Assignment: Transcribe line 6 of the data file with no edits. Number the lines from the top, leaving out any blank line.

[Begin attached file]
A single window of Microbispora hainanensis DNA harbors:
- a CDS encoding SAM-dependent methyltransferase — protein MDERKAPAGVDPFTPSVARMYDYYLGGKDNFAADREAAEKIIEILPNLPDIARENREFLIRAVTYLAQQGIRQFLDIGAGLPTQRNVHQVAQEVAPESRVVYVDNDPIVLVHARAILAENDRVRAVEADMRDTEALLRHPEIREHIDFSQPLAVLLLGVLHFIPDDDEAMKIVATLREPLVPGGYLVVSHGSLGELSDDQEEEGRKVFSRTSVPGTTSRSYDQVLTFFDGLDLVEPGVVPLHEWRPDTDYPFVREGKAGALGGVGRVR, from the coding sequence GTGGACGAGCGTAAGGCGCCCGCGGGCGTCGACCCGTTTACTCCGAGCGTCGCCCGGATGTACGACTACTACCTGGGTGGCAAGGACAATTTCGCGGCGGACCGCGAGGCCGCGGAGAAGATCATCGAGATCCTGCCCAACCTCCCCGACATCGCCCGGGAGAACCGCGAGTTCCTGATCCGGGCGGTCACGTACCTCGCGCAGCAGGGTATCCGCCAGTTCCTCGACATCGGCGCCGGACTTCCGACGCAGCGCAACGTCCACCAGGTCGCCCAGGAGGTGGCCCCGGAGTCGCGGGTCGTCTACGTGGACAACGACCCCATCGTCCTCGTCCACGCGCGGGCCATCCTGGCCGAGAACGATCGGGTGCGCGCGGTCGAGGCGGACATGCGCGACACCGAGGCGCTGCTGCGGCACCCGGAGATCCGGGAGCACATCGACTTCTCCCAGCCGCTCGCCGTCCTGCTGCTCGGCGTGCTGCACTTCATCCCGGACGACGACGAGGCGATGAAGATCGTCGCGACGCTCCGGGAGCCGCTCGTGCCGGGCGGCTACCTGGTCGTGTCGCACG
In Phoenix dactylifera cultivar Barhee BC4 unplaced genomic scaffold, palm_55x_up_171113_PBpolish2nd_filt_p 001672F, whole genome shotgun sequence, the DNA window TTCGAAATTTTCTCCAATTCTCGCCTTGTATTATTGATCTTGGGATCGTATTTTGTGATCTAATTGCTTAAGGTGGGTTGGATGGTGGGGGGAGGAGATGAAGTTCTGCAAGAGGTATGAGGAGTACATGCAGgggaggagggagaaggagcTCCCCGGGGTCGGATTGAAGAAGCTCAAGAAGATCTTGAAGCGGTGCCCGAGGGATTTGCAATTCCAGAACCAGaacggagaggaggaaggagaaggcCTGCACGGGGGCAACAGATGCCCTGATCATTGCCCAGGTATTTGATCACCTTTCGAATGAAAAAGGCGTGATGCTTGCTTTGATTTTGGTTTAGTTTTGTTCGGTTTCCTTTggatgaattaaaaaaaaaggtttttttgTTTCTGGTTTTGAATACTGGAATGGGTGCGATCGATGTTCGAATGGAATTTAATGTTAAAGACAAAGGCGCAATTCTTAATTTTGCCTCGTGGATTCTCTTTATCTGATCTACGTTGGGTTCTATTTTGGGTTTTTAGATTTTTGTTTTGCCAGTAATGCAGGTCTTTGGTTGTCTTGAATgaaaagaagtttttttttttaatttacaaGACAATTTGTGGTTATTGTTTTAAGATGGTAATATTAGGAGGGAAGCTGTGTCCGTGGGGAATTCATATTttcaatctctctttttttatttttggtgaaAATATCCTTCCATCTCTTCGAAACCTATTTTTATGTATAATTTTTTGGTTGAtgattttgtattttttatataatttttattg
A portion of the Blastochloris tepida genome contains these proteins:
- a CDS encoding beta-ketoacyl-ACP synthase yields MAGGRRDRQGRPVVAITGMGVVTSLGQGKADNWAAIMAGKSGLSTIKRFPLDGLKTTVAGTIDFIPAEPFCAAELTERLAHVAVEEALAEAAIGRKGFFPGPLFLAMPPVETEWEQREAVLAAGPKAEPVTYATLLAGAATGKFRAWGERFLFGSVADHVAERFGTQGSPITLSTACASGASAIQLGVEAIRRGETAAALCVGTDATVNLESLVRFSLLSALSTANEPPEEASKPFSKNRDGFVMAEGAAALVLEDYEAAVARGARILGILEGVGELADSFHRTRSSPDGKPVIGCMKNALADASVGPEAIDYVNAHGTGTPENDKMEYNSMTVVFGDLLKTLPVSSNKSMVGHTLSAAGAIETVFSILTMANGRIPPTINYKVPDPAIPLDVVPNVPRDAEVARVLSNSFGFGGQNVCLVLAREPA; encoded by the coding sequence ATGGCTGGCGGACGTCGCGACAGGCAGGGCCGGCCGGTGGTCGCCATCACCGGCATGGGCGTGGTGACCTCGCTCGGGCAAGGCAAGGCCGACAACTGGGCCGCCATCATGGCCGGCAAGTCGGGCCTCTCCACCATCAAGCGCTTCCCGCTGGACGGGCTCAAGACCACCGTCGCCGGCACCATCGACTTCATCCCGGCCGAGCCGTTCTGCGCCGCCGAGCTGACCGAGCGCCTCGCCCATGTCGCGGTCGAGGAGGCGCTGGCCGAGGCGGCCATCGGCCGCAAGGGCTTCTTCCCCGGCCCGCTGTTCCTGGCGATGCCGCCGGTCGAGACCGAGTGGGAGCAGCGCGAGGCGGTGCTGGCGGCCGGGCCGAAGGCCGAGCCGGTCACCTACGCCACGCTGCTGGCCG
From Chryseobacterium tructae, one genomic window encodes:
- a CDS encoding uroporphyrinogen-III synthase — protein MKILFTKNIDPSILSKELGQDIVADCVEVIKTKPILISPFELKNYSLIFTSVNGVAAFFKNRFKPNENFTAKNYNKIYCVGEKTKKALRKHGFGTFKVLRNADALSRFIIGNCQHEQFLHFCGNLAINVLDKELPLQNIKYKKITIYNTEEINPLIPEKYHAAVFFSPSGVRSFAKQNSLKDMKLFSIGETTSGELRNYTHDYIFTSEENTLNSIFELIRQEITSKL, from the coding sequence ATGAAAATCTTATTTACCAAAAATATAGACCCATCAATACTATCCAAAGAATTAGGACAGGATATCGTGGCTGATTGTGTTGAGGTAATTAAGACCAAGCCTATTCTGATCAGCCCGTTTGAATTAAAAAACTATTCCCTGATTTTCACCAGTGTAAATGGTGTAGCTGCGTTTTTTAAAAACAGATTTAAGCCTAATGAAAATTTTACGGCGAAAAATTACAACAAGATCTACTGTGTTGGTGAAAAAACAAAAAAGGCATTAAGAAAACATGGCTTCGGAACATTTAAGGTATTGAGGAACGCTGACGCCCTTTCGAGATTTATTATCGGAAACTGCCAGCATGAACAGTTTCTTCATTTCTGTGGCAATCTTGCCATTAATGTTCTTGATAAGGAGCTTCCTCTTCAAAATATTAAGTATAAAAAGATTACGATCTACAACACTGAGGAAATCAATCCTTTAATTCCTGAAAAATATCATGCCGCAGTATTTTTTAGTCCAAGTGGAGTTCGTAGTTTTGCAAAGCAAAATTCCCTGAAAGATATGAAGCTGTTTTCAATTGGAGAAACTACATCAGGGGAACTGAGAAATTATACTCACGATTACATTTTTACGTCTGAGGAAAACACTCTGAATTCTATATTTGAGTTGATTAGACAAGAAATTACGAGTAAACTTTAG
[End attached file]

From Chryseobacterium tructae, one genomic window encodes: